The Size and Distribution of Donations: Effects of Numbers of Potential Recipients
AbstractWhereas much literature exists on choice overload, little is known about effects of numbers of alternatives in donation decisions. How do these affect both the size and distribution of donations? We hypothesize that donations are affected by the reputation of recipients and increase with their number, albeit at a decreasing rate. Allocations to recipients reflect different concepts of fairness equity and equality. Both may be employed but, since they differ in cognitive and emotional costs, numbers of recipients are important. Using a cognitive (emotional) argument, distributions become more uniform (skewed) as numbers increase. In a survey, respondents indicated how they would donate lottery winnings of 50 Euros. Results indicated that more was donated to NGOs that respondents knew better. Second, total donations increased with the number of recipients albeit at a decreasing rate. Third, distributions of donations became more skewed as numbers increased. We comment on theoretical and practical implications.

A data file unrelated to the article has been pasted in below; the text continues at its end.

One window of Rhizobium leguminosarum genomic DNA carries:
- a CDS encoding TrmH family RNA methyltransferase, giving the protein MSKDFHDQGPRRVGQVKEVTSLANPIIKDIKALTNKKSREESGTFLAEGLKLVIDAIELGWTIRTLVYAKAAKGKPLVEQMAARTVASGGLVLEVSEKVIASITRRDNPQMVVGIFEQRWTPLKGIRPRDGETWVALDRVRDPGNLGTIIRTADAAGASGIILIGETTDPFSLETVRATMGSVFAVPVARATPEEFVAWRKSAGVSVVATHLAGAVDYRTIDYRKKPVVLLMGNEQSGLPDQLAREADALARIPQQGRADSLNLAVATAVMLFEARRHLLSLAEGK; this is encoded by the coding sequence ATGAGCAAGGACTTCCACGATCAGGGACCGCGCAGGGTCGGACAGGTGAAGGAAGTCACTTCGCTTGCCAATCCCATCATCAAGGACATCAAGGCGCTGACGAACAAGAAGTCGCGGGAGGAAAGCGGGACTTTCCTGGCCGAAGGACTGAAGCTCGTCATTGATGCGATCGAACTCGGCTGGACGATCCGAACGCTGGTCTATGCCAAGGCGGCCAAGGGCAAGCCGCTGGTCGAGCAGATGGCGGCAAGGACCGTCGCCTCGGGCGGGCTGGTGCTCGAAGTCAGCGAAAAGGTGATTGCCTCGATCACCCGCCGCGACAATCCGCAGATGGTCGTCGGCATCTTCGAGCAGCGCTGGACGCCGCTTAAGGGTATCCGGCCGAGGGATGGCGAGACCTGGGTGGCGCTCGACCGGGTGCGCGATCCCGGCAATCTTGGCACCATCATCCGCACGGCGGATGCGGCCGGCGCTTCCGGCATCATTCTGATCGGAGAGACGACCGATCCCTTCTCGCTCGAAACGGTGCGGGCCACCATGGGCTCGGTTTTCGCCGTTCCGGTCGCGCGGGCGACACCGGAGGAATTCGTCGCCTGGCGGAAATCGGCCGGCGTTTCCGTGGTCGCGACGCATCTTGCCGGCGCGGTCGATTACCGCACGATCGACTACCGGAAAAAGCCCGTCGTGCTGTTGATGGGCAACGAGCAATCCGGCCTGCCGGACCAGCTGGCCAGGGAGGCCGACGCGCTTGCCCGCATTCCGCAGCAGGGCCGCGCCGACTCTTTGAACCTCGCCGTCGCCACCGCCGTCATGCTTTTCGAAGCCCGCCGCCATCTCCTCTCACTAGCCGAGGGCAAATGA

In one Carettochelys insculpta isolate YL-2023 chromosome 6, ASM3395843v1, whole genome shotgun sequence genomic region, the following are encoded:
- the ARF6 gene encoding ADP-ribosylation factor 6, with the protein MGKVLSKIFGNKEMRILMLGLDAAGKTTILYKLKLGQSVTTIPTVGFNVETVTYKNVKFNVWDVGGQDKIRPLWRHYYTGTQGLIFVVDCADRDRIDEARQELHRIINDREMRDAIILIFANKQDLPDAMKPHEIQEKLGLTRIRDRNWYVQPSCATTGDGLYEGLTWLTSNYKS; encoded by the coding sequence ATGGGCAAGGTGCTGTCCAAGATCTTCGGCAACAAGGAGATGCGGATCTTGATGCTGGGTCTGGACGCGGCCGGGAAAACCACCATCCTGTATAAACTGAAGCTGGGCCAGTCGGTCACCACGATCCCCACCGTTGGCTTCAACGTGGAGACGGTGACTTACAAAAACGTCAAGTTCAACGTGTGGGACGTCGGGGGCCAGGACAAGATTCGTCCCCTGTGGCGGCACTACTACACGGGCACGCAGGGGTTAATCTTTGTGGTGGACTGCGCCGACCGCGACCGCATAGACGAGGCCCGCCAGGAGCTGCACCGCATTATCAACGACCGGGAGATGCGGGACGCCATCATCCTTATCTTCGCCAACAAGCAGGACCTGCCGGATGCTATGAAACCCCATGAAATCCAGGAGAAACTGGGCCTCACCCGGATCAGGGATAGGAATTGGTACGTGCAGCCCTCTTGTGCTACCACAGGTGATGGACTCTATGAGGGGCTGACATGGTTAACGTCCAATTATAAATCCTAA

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Bibliographic InfoPaper provided by Barcelona Graduate School of Economics in its series Working Papers with number 517.
Date of creation: Nov 2010
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Choice overload; donation decisions; fairness; equality; equity;
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- Martin, Richard & Randal, John, 2008. "How is donation behaviour affected by the donations of others?," Journal of Economic Behavior & Organization, Elsevier, vol. 67(1), pages 228-238, July.
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- Craig Landry & Andreas Lange & John List & Michael Price & Nicholas Rupp, 2006. "Toward an understanding of the economics of charity: Evidence from a field experiment," Natural Field Experiments 00292, The Field Experiments Website.
- Craig Landry & Andreas Lange & John A. List & Michael K. Price & Nicholas G. Rupp, 2005. "Toward an Understanding of the Economics of Charity: Evidence from a Field Experiment," NBER Working Papers 11611, National Bureau of Economic Research, Inc.
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